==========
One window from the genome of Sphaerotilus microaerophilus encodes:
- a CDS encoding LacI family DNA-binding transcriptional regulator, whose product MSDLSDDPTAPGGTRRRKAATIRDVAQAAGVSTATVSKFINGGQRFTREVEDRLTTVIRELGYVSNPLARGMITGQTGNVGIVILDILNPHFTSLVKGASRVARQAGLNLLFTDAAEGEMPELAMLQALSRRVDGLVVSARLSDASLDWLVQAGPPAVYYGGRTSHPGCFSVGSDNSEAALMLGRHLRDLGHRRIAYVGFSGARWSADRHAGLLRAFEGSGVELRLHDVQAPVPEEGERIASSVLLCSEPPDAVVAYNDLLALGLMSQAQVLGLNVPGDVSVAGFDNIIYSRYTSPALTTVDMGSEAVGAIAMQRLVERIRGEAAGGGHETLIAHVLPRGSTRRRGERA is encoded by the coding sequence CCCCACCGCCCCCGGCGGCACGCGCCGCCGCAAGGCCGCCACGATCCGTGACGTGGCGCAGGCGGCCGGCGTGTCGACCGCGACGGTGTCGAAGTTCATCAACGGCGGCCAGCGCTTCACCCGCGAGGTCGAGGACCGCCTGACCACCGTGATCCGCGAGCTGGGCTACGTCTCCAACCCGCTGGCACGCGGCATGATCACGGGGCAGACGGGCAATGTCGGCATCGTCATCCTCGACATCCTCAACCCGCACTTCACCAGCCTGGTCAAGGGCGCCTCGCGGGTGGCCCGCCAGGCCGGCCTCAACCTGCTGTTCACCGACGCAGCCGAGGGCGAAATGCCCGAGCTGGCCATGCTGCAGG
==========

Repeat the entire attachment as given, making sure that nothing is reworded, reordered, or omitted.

One window from the genome of Sphaerotilus microaerophilus encodes:
- a CDS encoding LacI family DNA-binding transcriptional regulator, whose product MSDLSDDPTAPGGTRRRKAATIRDVAQAAGVSTATVSKFINGGQRFTREVEDRLTTVIRELGYVSNPLARGMITGQTGNVGIVILDILNPHFTSLVKGASRVARQAGLNLLFTDAAEGEMPELAMLQALSRRVDGLVVSARLSDASLDWLVQAGPPAVYYGGRTSHPGCFSVGSDNSEAALMLGRHLRDLGHRRIAYVGFSGARWSADRHAGLLRAFEGSGVELRLHDVQAPVPEEGERIASSVLLCSEPPDAVVAYNDLLALGLMSQAQVLGLNVPGDVSVAGFDNIIYSRYTSPALTTVDMGSEAVGAIAMQRLVERIRGEAAGGGHETLIAHVLPRGSTRRRGERA is encoded by the coding sequence CCCCACCGCCCCCGGCGGCACGCGCCGCCGCAAGGCCGCCACGATCCGTGACGTGGCGCAGGCGGCCGGCGTGTCGACCGCGACGGTGTCGAAGTTCATCAACGGCGGCCAGCGCTTCACCCGCGAGGTCGAGGACCGCCTGACCACCGTGATCCGCGAGCTGGGCTACGTCTCCAACCCGCTGGCACGCGGCATGATCACGGGGCAGACGGGCAATGTCGGCATCGTCATCCTCGACATCCTCAACCCGCACTTCACCAGCCTGGTCAAGGGCGCCTCGCGGGTGGCCCGCCAGGCCGGCCTCAACCTGCTGTTCACCGACGCAGCCGAGGGCGAAATGCCCGAGCTGGCCATGCTGCAGG